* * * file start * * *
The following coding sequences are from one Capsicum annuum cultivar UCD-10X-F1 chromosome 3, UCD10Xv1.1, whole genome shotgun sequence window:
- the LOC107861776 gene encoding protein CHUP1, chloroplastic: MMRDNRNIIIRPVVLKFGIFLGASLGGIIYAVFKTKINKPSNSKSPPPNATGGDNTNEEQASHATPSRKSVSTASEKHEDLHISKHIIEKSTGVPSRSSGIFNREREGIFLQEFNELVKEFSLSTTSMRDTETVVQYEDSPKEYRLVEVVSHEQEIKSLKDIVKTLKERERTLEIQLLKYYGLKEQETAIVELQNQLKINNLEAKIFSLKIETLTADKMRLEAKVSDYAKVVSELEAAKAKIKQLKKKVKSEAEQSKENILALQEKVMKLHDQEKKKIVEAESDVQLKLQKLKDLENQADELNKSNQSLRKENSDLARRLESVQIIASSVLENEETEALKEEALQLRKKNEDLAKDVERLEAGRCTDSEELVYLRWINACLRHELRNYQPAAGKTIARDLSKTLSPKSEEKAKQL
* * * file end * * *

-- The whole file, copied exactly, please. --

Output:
The following coding sequences are from one Capsicum annuum cultivar UCD-10X-F1 chromosome 3, UCD10Xv1.1, whole genome shotgun sequence window:
- the LOC107861776 gene encoding protein CHUP1, chloroplastic: MMRDNRNIIIRPVVLKFGIFLGASLGGIIYAVFKTKINKPSNSKSPPPNATGGDNTNEEQASHATPSRKSVSTASEKHEDLHISKHIIEKSTGVPSRSSGIFNREREGIFLQEFNELVKEFSLSTTSMRDTETVVQYEDSPKEYRLVEVVSHEQEIKSLKDIVKTLKERERTLEIQLLKYYGLKEQETAIVELQNQLKINNLEAKIFSLKIETLTADKMRLEAKVSDYAKVVSELEAAKAKIKQLKKKVKSEAEQSKENILALQEKVMKLHDQEKKKIVEAESDVQLKLQKLKDLENQADELNKSNQSLRKENSDLARRLESVQIIASSVLENEETEALKEEALQLRKKNEDLAKDVERLEAGRCTDSEELVYLRWINACLRHELRNYQPAAGKTIARDLSKTLSPKSEEKAKQL